I’ve spent a lot of time lately reacquainting myself with my neglected business administration. A lot of time.
It’s all work that needs to be done. It’s tedious and time-hungry, but it’s important. So, each morning I’ve sat at my desk and attacked the task at hand, reassuring myself that my efforts are worth all the hours I’m not spending on my core business.
It took almost a whole week to catch up. It was a busy few days, and yes, I finished a lot of admin tasks. But was it a productive week? An effective week?
I love what I do. I love writing, I love learning about my client’s businesses, and I really love the fact that I have a job that lets me buy lots of office stationery. But I loathe admin.
At the end of that busy week, I had ticked most things off my long list of business administration tasks. I also had the red, scratchy eyes of a late night TV addict and the aching back and hair-trigger mood of a woman who had barely seen the light of day all week.
The high cost of busyness
What I didn't have was any significant progress on my creative or freelance projects, or the number of chargeable hours on my timesheet that I would have liked. My big week of catching up had cost me valuable productive working time, creative thinking time, time to take proper breaks and go for a walk in the sun (or hail, depending on the day), or even the flexibility to leave work a little early and surprise my kids with an after school trip to the beach.
At the end of that frustrating week, I met my financial adviser for our regular check in. Now, I am blessed to have this person in my life—she is insightful, knowledgeable and her wisdom and advice goes way beyond my financial life. After she listened to me moan about the scourge of admin, she gave me a brisk pep talk about managing my time and expectations and getting a grip on my productivity.
One bite at a time
I am a person who likes to work in chunks. I ‘need’ big allocations of time so I can immerse myself in a project and have uninterrupted hours to think and write. I also like to do things myself, so I can be sure they’re done properly (control freak that I am). But when I apply this approach to my admin, it works against me.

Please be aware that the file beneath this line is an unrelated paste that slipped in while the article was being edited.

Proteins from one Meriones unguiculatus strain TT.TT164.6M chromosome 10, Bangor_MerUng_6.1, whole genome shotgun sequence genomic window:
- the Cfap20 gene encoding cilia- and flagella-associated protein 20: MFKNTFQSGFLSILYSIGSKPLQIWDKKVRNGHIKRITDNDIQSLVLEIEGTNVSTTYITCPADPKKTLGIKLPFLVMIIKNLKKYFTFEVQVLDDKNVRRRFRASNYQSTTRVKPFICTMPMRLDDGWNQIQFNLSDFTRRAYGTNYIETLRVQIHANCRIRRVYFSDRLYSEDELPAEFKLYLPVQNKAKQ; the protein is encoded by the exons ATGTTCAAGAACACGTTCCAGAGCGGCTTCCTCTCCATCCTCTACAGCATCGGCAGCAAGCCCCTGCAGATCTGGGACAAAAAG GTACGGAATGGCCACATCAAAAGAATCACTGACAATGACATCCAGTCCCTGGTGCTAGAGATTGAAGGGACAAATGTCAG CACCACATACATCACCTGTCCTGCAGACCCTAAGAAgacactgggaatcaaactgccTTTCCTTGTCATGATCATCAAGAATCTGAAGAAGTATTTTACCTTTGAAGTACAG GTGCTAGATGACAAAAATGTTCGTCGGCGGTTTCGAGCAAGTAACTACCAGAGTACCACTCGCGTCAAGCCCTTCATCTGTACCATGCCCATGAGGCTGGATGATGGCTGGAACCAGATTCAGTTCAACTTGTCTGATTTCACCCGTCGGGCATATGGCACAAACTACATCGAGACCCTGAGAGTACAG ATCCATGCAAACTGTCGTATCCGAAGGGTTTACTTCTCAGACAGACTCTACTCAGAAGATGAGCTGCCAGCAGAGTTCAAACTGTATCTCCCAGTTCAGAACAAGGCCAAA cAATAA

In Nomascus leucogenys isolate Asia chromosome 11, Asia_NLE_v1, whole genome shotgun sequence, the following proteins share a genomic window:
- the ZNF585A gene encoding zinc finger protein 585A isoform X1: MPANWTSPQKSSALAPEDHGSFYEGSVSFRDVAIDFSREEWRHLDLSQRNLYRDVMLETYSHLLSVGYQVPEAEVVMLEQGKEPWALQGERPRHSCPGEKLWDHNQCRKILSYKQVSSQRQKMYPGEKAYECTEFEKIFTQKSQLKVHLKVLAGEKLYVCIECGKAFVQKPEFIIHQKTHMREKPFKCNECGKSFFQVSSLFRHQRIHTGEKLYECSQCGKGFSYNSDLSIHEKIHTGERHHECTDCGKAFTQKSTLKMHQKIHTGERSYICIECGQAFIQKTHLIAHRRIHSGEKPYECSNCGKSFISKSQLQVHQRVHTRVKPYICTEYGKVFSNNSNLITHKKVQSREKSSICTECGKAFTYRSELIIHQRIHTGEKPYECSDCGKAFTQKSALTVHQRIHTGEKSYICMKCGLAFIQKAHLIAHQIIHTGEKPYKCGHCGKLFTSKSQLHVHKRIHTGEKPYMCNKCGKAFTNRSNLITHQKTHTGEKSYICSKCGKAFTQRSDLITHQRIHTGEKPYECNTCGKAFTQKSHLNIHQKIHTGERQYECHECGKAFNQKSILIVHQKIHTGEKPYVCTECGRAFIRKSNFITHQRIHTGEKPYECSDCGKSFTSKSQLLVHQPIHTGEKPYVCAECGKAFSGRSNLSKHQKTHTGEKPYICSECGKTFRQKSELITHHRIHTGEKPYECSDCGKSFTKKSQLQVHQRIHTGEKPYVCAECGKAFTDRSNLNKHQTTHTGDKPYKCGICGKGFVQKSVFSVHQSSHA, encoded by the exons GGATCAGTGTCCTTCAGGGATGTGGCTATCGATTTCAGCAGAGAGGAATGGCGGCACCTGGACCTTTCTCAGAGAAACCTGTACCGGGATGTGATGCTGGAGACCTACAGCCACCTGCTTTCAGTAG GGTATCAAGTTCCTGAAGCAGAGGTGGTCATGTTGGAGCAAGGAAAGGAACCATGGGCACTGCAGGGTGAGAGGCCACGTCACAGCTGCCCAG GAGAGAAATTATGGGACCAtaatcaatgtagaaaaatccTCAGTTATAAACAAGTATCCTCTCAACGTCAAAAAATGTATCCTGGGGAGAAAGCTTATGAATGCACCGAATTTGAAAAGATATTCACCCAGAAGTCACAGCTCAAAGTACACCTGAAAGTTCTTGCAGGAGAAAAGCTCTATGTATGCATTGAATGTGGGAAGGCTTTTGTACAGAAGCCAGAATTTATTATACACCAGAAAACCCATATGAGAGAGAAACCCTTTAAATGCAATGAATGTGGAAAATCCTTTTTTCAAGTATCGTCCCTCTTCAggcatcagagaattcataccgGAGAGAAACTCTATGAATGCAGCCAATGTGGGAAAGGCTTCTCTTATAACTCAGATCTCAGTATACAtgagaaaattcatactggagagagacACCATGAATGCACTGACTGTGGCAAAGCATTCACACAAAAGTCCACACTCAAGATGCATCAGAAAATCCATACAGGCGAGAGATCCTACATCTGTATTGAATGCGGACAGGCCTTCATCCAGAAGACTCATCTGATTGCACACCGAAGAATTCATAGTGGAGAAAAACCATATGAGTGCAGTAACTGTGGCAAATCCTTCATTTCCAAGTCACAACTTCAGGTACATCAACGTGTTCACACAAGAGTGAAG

My adviser suggested some clever reworking of my weekly schedule by breaking up admin tasks into strategic steps, and then slotting them in my calendar in smaller time increments. (As this approach gave me a legitimate excuse to colour code my calendar and buy some new notebooks, I was all over it).
It was a simple adjustment with a powerful effect. But apart from immediately freeing up hours of my week to do creative, paid work, this exercise made me realise that I needed to take my control dial down a few notches. I needed to recognise which tasks were mine, and which I should be handing over to other professionals with the skills and time to do the job properly, and in less time.
Don't clean for the cleaner
Small business operators often feel like we have to do it all. But some aspects of our business are just not our strength. I certainly didn't start my business so I could spend whole days struggling with Excel spreadsheets, and yet, I spend hours on the wretched things, feeling compelled to perfect them before I send them off to my accountant. But, ahem, is that not precisely what my accountant is there to do for me?
The extreme version of this is the ‘cleaning for the cleaner’ phenomenon. I have many professional friends who are so ashamed of their untidy houses that they run around madly tidying it before their cleaner arrives. Which makes exactly NO sense.
My work often involves writing and editing e-newsletters and blogs for small businesses. For many of my clients, this task is their equivalent of my admin nightmare. It’s important, but it takes time away from their core business, it befuddles their minds, frustrates them and takes forever to complete. Consequently, it’s left to the last moment, or abandoned altogether.
This is of course where I come in. But even when a client has decided to outsource their blog or newsletter, they often feel that they need to put together a ‘good first draft’ before handing it over. And that first draft invariably means a time investment of many hours or even days.
How much do you really need to do?
Sometimes, when content is very technical or specific, this approach is necessary. But often, all a client really needs to give their copywriter is a topic, a few subheadings, some dot points (bad spelling and all), a couple of links and a quick phone conversation. It’s usually a lot easier and more productive for you to read a first draft that your copywriter has put together, and advise any changes you want, than struggling to come up with a draft yourself (that your writer then needs to fix).
Reclaim your time
The hours you would normally spend thinking, writing, screwing up and throwing paper in the bin, agonising, etc. etc., can then be directed to your core business. You free yourself to do what you do best, and hand over the stuff you don’t enjoy or do as well to someone who loves doing it, and has the skill to do it beautifully.
It’s productive, efficient and cost-effective, and the time you’re not wasting on writing your own blog or newsletter becomes available for work or pleasure—those far more important and enjoyable things that you can either charge for or be recharged by.